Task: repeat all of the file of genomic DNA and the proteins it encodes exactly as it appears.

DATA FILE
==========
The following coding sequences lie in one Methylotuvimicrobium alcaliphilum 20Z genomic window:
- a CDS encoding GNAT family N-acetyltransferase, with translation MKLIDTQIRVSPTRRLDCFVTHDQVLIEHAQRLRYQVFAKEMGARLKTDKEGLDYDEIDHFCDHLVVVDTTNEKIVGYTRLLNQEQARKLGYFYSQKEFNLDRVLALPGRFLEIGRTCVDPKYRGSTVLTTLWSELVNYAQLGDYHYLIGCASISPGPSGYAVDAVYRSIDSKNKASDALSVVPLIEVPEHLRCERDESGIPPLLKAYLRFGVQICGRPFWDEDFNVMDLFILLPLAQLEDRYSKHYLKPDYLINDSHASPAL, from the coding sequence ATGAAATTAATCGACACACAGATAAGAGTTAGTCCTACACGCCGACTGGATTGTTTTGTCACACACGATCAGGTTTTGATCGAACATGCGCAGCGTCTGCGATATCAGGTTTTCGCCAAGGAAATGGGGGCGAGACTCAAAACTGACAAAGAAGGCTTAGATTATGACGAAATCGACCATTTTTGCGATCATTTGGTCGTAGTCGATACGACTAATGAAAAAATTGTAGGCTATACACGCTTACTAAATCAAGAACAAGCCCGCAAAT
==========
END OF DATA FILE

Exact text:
The following coding sequences lie in one Methylotuvimicrobium alcaliphilum 20Z genomic window:
- a CDS encoding GNAT family N-acetyltransferase, with translation MKLIDTQIRVSPTRRLDCFVTHDQVLIEHAQRLRYQVFAKEMGARLKTDKEGLDYDEIDHFCDHLVVVDTTNEKIVGYTRLLNQEQARKLGYFYSQKEFNLDRVLALPGRFLEIGRTCVDPKYRGSTVLTTLWSELVNYAQLGDYHYLIGCASISPGPSGYAVDAVYRSIDSKNKASDALSVVPLIEVPEHLRCERDESGIPPLLKAYLRFGVQICGRPFWDEDFNVMDLFILLPLAQLEDRYSKHYLKPDYLINDSHASPAL, from the coding sequence ATGAAATTAATCGACACACAGATAAGAGTTAGTCCTACACGCCGACTGGATTGTTTTGTCACACACGATCAGGTTTTGATCGAACATGCGCAGCGTCTGCGATATCAGGTTTTCGCCAAGGAAATGGGGGCGAGACTCAAAACTGACAAAGAAGGCTTAGATTATGACGAAATCGACCATTTTTGCGATCATTTGGTCGTAGTCGATACGACTAATGAAAAAATTGTAGGCTATACACGCTTACTAAATCAAGAACAAGCCCGCAAAT